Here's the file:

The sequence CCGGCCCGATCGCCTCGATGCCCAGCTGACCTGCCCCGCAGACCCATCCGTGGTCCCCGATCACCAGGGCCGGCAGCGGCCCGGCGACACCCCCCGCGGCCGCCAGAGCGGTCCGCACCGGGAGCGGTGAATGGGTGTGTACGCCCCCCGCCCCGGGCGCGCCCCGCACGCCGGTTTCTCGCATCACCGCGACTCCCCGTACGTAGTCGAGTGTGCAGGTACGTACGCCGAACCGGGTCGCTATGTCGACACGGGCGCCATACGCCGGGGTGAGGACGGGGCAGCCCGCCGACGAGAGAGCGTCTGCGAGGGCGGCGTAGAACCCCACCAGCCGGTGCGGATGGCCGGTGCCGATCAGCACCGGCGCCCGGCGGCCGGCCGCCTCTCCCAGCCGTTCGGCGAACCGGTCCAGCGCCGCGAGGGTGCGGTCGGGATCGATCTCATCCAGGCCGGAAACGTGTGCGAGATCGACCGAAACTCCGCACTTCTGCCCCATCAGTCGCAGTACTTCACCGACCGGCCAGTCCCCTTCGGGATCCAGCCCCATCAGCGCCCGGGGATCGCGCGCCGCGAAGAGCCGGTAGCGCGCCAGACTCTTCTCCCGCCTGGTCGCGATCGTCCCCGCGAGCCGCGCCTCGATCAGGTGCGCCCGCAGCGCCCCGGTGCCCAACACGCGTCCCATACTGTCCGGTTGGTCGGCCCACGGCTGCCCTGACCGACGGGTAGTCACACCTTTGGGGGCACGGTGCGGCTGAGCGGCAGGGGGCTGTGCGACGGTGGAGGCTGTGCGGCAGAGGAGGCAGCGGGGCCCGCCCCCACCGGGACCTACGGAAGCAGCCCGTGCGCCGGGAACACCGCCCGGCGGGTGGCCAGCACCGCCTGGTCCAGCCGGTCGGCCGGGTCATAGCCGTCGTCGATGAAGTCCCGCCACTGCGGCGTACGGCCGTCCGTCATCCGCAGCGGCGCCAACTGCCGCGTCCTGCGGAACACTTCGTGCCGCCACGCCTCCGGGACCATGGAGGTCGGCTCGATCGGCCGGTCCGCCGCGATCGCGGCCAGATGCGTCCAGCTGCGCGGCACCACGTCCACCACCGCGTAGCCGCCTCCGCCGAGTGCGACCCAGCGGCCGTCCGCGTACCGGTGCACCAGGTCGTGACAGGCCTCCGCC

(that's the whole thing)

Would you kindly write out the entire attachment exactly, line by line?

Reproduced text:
The sequence CCGGCCCGATCGCCTCGATGCCCAGCTGACCTGCCCCGCAGACCCATCCGTGGTCCCCGATCACCAGGGCCGGCAGCGGCCCGGCGACACCCCCCGCGGCCGCCAGAGCGGTCCGCACCGGGAGCGGTGAATGGGTGTGTACGCCCCCCGCCCCGGGCGCGCCCCGCACGCCGGTTTCTCGCATCACCGCGACTCCCCGTACGTAGTCGAGTGTGCAGGTACGTACGCCGAACCGGGTCGCTATGTCGACACGGGCGCCATACGCCGGGGTGAGGACGGGGCAGCCCGCCGACGAGAGAGCGTCTGCGAGGGCGGCGTAGAACCCCACCAGCCGGTGCGGATGGCCGGTGCCGATCAGCACCGGCGCCCGGCGGCCGGCCGCCTCTCCCAGCCGTTCGGCGAACCGGTCCAGCGCCGCGAGGGTGCGGTCGGGATCGATCTCATCCAGGCCGGAAACGTGTGCGAGATCGACCGAAACTCCGCACTTCTGCCCCATCAGTCGCAGTACTTCACCGACCGGCCAGTCCCCTTCGGGATCCAGCCCCATCAGCGCCCGGGGATCGCGCGCCGCGAAGAGCCGGTAGCGCGCCAGACTCTTCTCCCGCCTGGTCGCGATCGTCCCCGCGAGCCGCGCCTCGATCAGGTGCGCCCGCAGCGCCCCGGTGCCCAACACGCGTCCCATACTGTCCGGTTGGTCGGCCCACGGCTGCCCTGACCGACGGGTAGTCACACCTTTGGGGGCACGGTGCGGCTGAGCGGCAGGGGGCTGTGCGACGGTGGAGGCTGTGCGGCAGAGGAGGCAGCGGGGCCCGCCCCCACCGGGACCTACGGAAGCAGCCCGTGCGCCGGGAACACCGCCCGGCGGGTGGCCAGCACCGCCTGGTCCAGCCGGTCGGCCGGGTCATAGCCGTCGTCGATGAAGTCCCGCCACTGCGGCGTACGGCCGTCCGTCATCCGCAGCGGCGCCAACTGCCGCGTCCTGCGGAACACTTCGTGCCGCCACGCCTCCGGGACCATGGAGGTCGGCTCGATCGGCCGGTCCGCCGCGATCGCGGCCAGATGCGTCCAGCTGCGCGGCACCACGTCCACCACCGCGTAGCCGCCTCCGCCGAGTGCGACCCAGCGGCCGTCCGCGTACCGGTGCACCAGGTCGTGACAGGCCTCCGCC